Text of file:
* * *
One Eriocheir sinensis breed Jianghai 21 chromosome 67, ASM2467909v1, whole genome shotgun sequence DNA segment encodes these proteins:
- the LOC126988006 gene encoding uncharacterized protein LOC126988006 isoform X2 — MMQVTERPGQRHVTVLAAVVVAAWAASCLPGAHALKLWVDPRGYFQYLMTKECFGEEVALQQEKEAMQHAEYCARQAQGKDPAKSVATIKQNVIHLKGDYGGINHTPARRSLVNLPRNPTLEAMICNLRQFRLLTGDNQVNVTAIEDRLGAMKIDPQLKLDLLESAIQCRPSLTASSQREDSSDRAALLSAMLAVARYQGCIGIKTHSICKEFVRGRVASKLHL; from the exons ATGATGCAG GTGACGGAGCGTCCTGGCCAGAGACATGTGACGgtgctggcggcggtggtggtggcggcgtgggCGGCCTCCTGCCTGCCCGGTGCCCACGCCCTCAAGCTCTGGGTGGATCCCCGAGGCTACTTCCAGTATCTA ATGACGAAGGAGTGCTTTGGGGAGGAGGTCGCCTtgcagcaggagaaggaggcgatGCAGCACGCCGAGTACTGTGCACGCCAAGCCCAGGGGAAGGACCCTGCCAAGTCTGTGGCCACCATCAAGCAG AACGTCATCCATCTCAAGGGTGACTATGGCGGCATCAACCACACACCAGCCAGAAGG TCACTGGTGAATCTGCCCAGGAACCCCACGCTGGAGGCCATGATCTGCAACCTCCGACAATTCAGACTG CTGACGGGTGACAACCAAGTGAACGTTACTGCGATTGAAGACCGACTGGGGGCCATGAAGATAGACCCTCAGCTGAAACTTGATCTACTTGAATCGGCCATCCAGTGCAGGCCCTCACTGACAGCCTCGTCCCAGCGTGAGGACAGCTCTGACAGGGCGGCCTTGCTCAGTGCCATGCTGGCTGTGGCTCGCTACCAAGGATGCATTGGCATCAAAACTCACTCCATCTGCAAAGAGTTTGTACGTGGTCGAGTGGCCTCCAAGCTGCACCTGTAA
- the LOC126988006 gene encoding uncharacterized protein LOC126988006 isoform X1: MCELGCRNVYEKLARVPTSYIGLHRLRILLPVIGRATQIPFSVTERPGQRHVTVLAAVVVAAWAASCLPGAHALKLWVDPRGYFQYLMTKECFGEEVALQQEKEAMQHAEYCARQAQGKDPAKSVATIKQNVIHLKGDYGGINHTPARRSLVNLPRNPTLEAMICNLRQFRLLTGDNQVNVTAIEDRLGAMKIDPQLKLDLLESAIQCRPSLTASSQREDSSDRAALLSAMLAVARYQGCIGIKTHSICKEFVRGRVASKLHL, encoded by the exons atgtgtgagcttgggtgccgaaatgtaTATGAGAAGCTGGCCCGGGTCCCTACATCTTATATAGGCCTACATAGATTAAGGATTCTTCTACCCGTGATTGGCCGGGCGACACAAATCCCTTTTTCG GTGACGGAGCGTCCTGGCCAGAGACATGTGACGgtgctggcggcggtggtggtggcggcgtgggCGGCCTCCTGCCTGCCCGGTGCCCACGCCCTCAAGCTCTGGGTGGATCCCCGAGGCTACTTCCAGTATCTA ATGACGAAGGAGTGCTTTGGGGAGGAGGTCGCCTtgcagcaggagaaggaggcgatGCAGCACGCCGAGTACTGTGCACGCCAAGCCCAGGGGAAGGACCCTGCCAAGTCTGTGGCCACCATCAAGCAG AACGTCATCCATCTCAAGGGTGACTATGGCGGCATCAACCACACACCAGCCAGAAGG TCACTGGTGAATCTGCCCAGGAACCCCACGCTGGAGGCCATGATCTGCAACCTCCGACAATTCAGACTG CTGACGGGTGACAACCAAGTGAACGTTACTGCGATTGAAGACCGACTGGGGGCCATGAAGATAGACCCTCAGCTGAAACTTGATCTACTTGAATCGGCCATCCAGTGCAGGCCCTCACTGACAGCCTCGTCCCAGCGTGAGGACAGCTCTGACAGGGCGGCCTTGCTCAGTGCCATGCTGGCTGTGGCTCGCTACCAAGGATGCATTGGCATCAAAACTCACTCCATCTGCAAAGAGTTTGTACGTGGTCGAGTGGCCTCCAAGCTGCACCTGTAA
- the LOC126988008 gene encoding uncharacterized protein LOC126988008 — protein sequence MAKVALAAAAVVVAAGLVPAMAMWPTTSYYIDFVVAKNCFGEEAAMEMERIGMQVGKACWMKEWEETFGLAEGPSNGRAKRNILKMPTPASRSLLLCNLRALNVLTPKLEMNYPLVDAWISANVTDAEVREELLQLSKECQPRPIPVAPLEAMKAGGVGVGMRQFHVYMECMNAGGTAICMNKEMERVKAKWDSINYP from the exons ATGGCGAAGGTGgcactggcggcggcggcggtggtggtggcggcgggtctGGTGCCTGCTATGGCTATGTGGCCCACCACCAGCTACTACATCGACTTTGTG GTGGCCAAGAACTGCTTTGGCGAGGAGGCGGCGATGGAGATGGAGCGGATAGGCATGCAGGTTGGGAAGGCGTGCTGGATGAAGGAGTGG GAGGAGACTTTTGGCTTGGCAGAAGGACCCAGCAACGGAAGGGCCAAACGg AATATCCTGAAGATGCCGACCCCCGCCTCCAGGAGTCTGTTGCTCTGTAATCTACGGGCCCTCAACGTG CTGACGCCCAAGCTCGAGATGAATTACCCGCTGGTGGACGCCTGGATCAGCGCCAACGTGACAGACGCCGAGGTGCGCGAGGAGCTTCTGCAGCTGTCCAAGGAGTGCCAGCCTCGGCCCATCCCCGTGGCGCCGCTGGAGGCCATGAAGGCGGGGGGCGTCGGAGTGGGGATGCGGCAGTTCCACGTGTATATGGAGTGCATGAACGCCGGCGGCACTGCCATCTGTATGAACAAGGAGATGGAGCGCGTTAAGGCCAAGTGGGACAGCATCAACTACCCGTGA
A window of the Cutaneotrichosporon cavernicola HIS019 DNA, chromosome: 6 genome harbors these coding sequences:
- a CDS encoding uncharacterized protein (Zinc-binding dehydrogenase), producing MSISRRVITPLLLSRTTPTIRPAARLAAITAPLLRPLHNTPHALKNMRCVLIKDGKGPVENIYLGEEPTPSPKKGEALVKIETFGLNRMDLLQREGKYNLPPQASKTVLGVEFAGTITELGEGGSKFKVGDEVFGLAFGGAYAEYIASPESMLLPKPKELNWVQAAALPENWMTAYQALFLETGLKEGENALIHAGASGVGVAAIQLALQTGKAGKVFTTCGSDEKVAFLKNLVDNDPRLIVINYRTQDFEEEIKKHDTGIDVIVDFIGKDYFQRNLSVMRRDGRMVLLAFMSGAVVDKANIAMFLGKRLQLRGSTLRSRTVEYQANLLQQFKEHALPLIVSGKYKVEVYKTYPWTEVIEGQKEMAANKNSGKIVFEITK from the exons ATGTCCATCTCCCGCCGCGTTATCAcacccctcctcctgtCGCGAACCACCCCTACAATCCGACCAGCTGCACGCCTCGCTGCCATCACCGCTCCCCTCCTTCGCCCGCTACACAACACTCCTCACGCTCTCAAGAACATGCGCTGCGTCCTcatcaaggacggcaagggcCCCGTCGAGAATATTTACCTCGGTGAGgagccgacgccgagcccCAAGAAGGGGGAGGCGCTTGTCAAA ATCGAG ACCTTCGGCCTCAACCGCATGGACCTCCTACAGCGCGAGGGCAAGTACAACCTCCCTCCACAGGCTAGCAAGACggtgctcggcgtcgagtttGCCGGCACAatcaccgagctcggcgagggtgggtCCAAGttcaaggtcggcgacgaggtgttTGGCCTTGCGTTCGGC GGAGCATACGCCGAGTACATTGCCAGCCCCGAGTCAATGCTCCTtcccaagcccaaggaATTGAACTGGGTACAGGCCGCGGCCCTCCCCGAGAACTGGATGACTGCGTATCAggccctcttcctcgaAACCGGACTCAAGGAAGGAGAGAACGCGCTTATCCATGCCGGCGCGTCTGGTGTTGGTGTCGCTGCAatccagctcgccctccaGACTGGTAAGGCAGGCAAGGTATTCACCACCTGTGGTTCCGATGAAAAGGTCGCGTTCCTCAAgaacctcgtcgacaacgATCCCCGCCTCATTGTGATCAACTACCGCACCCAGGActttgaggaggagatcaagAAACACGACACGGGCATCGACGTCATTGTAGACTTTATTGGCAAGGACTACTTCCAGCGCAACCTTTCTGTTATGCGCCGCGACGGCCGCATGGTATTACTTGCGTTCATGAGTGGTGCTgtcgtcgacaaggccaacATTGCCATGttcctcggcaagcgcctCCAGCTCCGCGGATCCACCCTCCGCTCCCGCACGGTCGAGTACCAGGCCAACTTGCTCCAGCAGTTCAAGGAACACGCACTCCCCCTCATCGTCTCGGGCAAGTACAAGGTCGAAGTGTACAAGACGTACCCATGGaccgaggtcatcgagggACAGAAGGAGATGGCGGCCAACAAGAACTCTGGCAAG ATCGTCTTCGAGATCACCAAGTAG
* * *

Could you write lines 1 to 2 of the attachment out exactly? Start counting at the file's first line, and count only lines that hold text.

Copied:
One Eriocheir sinensis breed Jianghai 21 chromosome 67, ASM2467909v1, whole genome shotgun sequence DNA segment encodes these proteins:
- the LOC126988006 gene encoding uncharacterized protein LOC126988006 isoform X2 — MMQVTERPGQRHVTVLAAVVVAAWAASCLPGAHALKLWVDPRGYFQYLMTKECFGEEVALQQEKEAMQHAEYCARQAQGKDPAKSVATIKQNVIHLKGDYGGINHTPARRSLVNLPRNPTLEAMICNLRQFRLLTGDNQVNVTAIEDRLGAMKIDPQLKLDLLESAIQCRPSLTASSQREDSSDRAALLSAMLAVARYQGCIGIKTHSICKEFVRGRVASKLHL; from the exons ATGATGCAG GTGACGGAGCGTCCTGGCCAGAGACATGTGACGgtgctggcggcggtggtggtggcggcgtgggCGGCCTCCTGCCTGCCCGGTGCCCACGCCCTCAAGCTCTGGGTGGATCCCCGAGGCTACTTCCAGTATCTA ATGACGAAGGAGTGCTTTGGGGAGGAGGTCGCCTtgcagcaggagaaggaggcgatGCAGCACGCCGAGTACTGTGCACGCCAAGCCCAGGGGAAGGACCCTGCCAAGTCTGTGGCCACCATCAAGCAG AACGTCATCCATCTCAAGGGTGACTATGGCGGCATCAACCACACACCAGCCAGAAGG TCACTGGTGAATCTGCCCAGGAACCCCACGCTGGAGGCCATGATCTGCAACCTCCGACAATTCAGACTG CTGACGGGTGACAACCAAGTGAACGTTACTGCGATTGAAGACCGACTGGGGGCCATGAAGATAGACCCTCAGCTGAAACTTGATCTACTTGAATCGGCCATCCAGTGCAGGCCCTCACTGACAGCCTCGTCCCAGCGTGAGGACAGCTCTGACAGGGCGGCCTTGCTCAGTGCCATGCTGGCTGTGGCTCGCTACCAAGGATGCATTGGCATCAAAACTCACTCCATCTGCAAAGAGTTTGTACGTGGTCGAGTGGCCTCCAAGCTGCACCTGTAA